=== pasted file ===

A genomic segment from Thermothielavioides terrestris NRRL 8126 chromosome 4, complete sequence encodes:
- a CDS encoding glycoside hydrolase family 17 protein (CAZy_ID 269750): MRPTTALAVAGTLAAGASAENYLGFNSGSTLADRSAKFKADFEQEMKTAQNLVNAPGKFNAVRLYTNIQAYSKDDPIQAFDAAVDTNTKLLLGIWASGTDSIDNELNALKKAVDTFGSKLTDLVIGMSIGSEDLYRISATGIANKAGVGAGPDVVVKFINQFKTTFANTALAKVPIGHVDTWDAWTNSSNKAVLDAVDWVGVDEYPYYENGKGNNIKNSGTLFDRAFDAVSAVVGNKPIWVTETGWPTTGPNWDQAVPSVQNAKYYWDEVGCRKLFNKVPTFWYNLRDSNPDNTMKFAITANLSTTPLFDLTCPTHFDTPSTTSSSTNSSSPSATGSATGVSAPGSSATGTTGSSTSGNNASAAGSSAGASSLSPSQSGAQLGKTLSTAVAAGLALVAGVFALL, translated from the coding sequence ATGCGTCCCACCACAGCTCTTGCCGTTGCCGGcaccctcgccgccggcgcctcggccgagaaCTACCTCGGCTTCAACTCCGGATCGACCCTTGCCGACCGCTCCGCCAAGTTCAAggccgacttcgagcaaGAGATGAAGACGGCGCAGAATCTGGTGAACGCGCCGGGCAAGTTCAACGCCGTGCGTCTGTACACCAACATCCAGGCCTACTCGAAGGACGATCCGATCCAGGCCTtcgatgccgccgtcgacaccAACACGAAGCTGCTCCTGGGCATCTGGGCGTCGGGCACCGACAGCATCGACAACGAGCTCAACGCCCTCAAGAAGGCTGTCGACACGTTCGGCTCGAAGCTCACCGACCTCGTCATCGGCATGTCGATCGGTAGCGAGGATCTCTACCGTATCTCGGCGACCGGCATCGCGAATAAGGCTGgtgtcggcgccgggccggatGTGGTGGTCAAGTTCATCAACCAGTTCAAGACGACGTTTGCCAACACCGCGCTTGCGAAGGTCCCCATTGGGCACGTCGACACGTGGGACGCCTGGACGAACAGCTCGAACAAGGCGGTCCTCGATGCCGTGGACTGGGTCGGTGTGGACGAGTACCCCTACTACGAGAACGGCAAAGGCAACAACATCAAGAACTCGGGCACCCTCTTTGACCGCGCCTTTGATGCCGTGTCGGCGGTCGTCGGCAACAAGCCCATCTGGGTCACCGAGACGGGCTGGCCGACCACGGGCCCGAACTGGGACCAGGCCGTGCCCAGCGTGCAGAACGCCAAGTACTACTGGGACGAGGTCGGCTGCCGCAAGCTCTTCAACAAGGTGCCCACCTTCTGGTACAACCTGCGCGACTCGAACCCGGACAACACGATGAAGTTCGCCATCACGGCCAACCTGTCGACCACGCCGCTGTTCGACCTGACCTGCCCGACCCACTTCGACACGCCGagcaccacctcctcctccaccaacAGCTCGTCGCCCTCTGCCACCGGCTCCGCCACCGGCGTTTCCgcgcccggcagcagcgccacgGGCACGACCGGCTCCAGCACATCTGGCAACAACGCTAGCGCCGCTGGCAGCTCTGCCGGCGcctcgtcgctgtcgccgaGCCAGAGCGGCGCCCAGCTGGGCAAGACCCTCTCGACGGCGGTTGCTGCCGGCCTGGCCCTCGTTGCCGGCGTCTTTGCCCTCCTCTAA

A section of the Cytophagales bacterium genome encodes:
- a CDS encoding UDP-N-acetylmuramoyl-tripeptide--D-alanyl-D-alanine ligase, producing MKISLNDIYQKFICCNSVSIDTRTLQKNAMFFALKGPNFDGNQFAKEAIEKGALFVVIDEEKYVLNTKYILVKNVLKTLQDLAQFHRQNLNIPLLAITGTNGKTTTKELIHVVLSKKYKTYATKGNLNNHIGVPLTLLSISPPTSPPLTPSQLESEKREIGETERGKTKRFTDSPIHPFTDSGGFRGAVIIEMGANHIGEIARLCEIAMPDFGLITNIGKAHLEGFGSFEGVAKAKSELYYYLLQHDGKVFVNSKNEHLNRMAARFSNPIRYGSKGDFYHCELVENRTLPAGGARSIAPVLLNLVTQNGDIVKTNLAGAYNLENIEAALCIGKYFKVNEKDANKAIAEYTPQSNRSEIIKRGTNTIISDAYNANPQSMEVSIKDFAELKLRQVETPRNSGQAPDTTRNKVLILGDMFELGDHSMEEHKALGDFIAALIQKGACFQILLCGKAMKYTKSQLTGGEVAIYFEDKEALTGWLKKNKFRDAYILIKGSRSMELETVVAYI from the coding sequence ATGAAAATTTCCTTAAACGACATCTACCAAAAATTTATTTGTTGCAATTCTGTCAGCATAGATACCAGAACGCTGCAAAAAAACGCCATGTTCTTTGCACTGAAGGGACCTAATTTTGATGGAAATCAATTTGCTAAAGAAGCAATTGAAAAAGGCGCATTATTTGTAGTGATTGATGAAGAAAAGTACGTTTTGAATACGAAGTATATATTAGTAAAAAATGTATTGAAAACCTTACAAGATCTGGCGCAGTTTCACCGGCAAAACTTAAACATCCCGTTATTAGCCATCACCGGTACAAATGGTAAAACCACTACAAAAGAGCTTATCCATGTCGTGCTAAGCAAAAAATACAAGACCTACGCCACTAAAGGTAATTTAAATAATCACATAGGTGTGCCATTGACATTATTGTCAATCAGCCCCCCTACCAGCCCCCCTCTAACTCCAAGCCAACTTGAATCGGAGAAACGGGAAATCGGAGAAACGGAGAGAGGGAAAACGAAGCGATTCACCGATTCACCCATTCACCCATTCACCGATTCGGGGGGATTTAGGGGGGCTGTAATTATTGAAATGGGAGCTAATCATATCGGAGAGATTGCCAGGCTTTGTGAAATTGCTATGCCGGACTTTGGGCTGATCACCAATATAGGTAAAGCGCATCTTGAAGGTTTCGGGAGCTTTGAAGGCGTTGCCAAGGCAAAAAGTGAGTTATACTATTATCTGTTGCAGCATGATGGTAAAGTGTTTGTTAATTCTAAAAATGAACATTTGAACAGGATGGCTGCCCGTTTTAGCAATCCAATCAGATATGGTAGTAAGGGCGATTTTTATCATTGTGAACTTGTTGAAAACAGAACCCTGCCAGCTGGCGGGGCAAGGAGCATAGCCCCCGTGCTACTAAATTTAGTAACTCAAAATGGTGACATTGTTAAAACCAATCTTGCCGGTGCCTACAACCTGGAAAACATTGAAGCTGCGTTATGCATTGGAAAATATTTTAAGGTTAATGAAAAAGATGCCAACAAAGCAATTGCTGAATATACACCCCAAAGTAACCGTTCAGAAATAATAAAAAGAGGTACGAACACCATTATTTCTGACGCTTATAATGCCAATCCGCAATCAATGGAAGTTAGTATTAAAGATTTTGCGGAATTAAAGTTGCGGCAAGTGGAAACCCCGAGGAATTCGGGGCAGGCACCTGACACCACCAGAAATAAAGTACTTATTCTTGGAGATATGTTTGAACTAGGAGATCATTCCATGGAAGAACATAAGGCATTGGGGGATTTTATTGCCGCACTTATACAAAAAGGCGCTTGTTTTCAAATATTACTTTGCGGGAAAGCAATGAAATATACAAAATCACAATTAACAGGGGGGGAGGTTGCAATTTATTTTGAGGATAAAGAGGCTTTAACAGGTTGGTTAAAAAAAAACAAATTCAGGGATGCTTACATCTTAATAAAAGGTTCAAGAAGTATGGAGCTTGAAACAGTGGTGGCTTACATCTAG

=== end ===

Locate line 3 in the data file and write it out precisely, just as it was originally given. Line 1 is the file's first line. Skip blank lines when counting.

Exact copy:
A section of the Cytophagales bacterium genome encodes: